News & Reviews Caribbean & Mexico British Virgin Islands Review: Moskito Island, British Virgin Islands – The boring, unnurtured sister to Necker Island

Just minutes from Richard Branson’s home on Necker Island, Moskito Island is another one of his ventures that promises so much but delivers so little.  However, it is an entirely different proposition to the rest of the Virgin Limited Edition portfolio, and I don’t mean because they’ve named it after a parasite spreader.  At least it’s an accurate name, as it’s swarming in mosquitos, with the name acting like a disclaimer.  Even if you got malaria and sued, a judge would dismiss it with a carefully one-worded summary of: duh.

What it offers (once fully finished) is ten uniquely designed, ultra-luxurious 8-11 bedroom villas scattered around the island, set in the beautiful British Virgin Islands.  They call these Estates, which are booked exclusively on an all-inclusive basis.  Each Estate is privately owned, yet Virgin manage them all – and with a lack of standardisation to be seen anywhere, it offered the owners a vast amount of creative freedom.  Little tells you this is connected to Virgin in any way – luckily, there’s not even any Virgin Cola in sight.  With such diversity amongst the Estates,  and each offering something incredible, picking was the hardest part.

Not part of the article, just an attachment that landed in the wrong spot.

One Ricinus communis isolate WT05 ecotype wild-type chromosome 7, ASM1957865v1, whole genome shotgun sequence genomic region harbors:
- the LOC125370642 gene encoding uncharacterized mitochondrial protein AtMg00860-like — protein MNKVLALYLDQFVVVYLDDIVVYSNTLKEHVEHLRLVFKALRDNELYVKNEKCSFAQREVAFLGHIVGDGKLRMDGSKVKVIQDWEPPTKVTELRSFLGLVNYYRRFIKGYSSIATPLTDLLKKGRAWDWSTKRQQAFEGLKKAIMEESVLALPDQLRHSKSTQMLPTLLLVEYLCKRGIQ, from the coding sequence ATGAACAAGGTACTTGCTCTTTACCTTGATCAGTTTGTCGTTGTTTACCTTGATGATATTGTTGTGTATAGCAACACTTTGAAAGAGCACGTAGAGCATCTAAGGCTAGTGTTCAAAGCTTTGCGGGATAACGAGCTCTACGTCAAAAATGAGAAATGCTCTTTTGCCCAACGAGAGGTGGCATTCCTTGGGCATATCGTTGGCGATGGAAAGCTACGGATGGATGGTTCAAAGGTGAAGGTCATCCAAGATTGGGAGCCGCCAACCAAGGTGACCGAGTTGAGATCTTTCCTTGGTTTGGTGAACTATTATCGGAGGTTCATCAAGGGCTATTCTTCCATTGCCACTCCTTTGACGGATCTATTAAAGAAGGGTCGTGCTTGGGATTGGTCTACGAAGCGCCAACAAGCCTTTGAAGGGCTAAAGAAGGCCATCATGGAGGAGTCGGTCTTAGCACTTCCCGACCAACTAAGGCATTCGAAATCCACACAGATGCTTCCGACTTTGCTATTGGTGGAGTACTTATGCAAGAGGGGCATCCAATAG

It’s also the most expensive property I’ve ever stayed in, so this review is really just an advert for my GoFundMe page.  Grab your wallet and read on, won’t you?


As a sure sign that things will never go well, I was looking forward to coming here.  The exclusivity, setting, bespoke offering and accommodation looked to set Moskito Island in a different league from the competition.  So naturally, my first interaction was comparable to meeting Santa for the first time, finding he was an abusive alcoholic and had just shat his pants.  Like with Necker Island, the sales team were ranked somewhere between useless and Greg from Succession.  Maybe they’re on strike, like everyone else in Britain.

We eventually agreed on this incredible invention called commerce.  Then we had a few chats, including an hour-long Zoom call to discuss preferences, which was probably the most impressive pre-arrival intro I’ve ever had.  I was told the head chef would send menus for our approval based.  Which obviously never happened.  What a rollercoaster of emotions: useless to gods-amongst-men, and if you think I’m going to say back to useless because they forgot everything we discussed, then the joke is on you.  They ignored 90% of it.

Knock knock.  Who’s there?  No one; I’m only giving 10% of the joke.


Getting to Moskito Island is relatively simple once you reach the BVI.  They collected us from the airport, drove for less than two minutes to the dock and took us on a 30-minute boat ride.  You can take a helicopter too, but Lucie has forbidden travel by that until the year 2300, and there have been no accidents for the past 70 years.  They outsource the transfers to another company, which showed by the lack of anything on board, including water.  The captain managed to find two tiny bottles sized appropriately for a doll house.  I want to tell you they should bring the arrival experience in-house, but I suspect they would only make it worse.